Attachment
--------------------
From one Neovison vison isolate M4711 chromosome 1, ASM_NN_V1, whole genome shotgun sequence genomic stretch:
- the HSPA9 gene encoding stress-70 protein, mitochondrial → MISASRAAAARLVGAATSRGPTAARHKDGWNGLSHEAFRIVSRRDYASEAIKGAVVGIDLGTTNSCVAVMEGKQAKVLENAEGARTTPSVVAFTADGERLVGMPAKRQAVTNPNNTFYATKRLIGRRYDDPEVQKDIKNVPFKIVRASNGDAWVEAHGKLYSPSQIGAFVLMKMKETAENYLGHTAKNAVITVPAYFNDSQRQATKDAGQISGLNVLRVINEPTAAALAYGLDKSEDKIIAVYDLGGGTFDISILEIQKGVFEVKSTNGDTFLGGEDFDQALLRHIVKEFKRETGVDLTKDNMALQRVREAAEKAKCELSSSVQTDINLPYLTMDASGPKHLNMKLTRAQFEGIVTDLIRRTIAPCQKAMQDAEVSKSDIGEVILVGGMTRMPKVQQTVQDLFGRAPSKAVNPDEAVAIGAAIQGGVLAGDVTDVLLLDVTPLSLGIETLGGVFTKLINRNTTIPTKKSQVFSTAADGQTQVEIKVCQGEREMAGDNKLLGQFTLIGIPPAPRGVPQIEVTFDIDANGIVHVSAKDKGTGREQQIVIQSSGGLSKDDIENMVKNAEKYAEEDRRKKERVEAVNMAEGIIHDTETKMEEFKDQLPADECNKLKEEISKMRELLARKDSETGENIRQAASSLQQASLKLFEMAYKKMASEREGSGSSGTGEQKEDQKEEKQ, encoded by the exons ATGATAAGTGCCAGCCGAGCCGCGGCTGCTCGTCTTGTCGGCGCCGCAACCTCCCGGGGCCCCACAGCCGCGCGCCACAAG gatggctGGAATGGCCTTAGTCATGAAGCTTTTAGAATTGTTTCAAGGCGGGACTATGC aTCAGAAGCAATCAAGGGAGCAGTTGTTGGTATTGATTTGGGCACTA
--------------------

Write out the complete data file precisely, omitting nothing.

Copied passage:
From one Neovison vison isolate M4711 chromosome 1, ASM_NN_V1, whole genome shotgun sequence genomic stretch:
- the HSPA9 gene encoding stress-70 protein, mitochondrial → MISASRAAAARLVGAATSRGPTAARHKDGWNGLSHEAFRIVSRRDYASEAIKGAVVGIDLGTTNSCVAVMEGKQAKVLENAEGARTTPSVVAFTADGERLVGMPAKRQAVTNPNNTFYATKRLIGRRYDDPEVQKDIKNVPFKIVRASNGDAWVEAHGKLYSPSQIGAFVLMKMKETAENYLGHTAKNAVITVPAYFNDSQRQATKDAGQISGLNVLRVINEPTAAALAYGLDKSEDKIIAVYDLGGGTFDISILEIQKGVFEVKSTNGDTFLGGEDFDQALLRHIVKEFKRETGVDLTKDNMALQRVREAAEKAKCELSSSVQTDINLPYLTMDASGPKHLNMKLTRAQFEGIVTDLIRRTIAPCQKAMQDAEVSKSDIGEVILVGGMTRMPKVQQTVQDLFGRAPSKAVNPDEAVAIGAAIQGGVLAGDVTDVLLLDVTPLSLGIETLGGVFTKLINRNTTIPTKKSQVFSTAADGQTQVEIKVCQGEREMAGDNKLLGQFTLIGIPPAPRGVPQIEVTFDIDANGIVHVSAKDKGTGREQQIVIQSSGGLSKDDIENMVKNAEKYAEEDRRKKERVEAVNMAEGIIHDTETKMEEFKDQLPADECNKLKEEISKMRELLARKDSETGENIRQAASSLQQASLKLFEMAYKKMASEREGSGSSGTGEQKEDQKEEKQ, encoded by the exons ATGATAAGTGCCAGCCGAGCCGCGGCTGCTCGTCTTGTCGGCGCCGCAACCTCCCGGGGCCCCACAGCCGCGCGCCACAAG gatggctGGAATGGCCTTAGTCATGAAGCTTTTAGAATTGTTTCAAGGCGGGACTATGC aTCAGAAGCAATCAAGGGAGCAGTTGTTGGTATTGATTTGGGCACTA